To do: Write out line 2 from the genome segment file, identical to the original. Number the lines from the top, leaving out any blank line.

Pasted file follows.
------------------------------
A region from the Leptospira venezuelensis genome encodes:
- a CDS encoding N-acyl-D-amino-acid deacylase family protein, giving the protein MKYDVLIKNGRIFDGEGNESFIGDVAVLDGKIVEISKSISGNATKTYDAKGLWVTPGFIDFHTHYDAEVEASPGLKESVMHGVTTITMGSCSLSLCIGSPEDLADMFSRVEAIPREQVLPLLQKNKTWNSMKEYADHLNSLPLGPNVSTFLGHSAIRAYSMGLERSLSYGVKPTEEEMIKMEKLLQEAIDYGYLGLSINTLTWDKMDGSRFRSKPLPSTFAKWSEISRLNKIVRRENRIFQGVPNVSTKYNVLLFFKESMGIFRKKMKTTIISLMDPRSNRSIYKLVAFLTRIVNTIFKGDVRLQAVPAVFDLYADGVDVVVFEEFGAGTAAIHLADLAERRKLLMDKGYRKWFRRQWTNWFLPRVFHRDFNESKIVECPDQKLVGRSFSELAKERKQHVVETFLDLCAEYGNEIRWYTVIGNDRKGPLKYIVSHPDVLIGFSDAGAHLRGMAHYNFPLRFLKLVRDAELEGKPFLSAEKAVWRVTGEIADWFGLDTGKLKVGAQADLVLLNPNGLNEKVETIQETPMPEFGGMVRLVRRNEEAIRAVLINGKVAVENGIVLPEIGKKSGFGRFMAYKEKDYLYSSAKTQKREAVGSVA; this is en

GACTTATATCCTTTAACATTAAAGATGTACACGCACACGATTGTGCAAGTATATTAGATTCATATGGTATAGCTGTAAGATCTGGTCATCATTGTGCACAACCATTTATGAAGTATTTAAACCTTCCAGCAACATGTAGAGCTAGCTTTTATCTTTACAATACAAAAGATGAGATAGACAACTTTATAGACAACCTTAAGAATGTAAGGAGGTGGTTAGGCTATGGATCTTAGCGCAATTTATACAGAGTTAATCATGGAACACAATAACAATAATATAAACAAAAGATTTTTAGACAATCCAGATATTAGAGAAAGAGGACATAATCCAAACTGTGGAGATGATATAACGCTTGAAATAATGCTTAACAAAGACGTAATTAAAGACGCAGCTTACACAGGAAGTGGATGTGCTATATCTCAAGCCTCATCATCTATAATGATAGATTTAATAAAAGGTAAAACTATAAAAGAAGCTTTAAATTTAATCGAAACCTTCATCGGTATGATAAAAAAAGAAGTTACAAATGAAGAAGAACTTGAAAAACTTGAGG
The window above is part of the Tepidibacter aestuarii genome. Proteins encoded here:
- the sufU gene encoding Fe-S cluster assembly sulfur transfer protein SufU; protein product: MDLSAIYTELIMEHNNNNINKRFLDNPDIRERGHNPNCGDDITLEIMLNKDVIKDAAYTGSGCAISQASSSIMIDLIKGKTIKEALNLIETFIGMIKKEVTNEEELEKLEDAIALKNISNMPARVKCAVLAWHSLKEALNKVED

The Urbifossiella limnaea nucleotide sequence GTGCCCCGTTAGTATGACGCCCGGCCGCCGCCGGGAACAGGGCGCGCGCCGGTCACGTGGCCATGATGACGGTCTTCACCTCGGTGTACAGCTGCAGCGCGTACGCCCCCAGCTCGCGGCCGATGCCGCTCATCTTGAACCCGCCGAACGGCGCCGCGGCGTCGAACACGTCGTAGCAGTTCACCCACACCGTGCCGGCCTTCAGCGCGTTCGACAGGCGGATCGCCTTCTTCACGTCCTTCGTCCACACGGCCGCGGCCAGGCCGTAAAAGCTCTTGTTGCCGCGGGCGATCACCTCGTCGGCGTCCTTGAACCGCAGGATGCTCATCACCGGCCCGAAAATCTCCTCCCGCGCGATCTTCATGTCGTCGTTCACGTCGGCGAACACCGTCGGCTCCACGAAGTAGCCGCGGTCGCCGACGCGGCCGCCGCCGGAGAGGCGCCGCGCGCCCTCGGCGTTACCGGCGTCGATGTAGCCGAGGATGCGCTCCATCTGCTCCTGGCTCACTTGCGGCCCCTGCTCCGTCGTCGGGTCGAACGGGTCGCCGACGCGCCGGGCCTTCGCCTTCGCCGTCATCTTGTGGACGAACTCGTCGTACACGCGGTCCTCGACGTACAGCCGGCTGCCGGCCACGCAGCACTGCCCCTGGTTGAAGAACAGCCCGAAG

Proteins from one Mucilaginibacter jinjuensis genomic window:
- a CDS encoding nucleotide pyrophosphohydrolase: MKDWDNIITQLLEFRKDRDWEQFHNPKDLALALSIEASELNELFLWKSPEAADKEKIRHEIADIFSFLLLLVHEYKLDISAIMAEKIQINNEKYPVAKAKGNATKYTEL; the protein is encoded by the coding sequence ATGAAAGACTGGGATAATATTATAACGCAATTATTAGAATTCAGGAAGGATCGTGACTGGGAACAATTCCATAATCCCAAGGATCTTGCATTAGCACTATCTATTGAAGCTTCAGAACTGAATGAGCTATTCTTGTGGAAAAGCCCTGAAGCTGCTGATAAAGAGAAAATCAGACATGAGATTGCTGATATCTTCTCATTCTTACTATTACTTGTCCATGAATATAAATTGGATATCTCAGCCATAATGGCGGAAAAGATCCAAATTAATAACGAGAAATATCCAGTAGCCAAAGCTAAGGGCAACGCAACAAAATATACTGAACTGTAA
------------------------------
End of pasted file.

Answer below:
- a CDS encoding N-acyl-D-amino-acid deacylase family protein, giving the protein MKYDVLIKNGRIFDGEGNESFIGDVAVLDGKIVEISKSISGNATKTYDAKGLWVTPGFIDFHTHYDAEVEASPGLKESVMHGVTTITMGSCSLSLCIGSPEDLADMFSRVEAIPREQVLPLLQKNKTWNSMKEYADHLNSLPLGPNVSTFLGHSAIRAYSMGLERSLSYGVKPTEEEMIKMEKLLQEAIDYGYLGLSINTLTWDKMDGSRFRSKPLPSTFAKWSEISRLNKIVRRENRIFQGVPNVSTKYNVLLFFKESMGIFRKKMKTTIISLMDPRSNRSIYKLVAFLTRIVNTIFKGDVRLQAVPAVFDLYADGVDVVVFEEFGAGTAAIHLADLAERRKLLMDKGYRKWFRRQWTNWFLPRVFHRDFNESKIVECPDQKLVGRSFSELAKERKQHVVETFLDLCAEYGNEIRWYTVIGNDRKGPLKYIVSHPDVLIGFSDAGAHLRGMAHYNFPLRFLKLVRDAELEGKPFLSAEKAVWRVTGEIADWFGLDTGKLKVGAQADLVLLNPNGLNEKVETIQETPMPEFGGMVRLVRRNEEAIRAVLINGKVAVENGIVLPEIGKKSGFGRFMAYKEKDYLYSSAKTQKREAVGSVA; this is en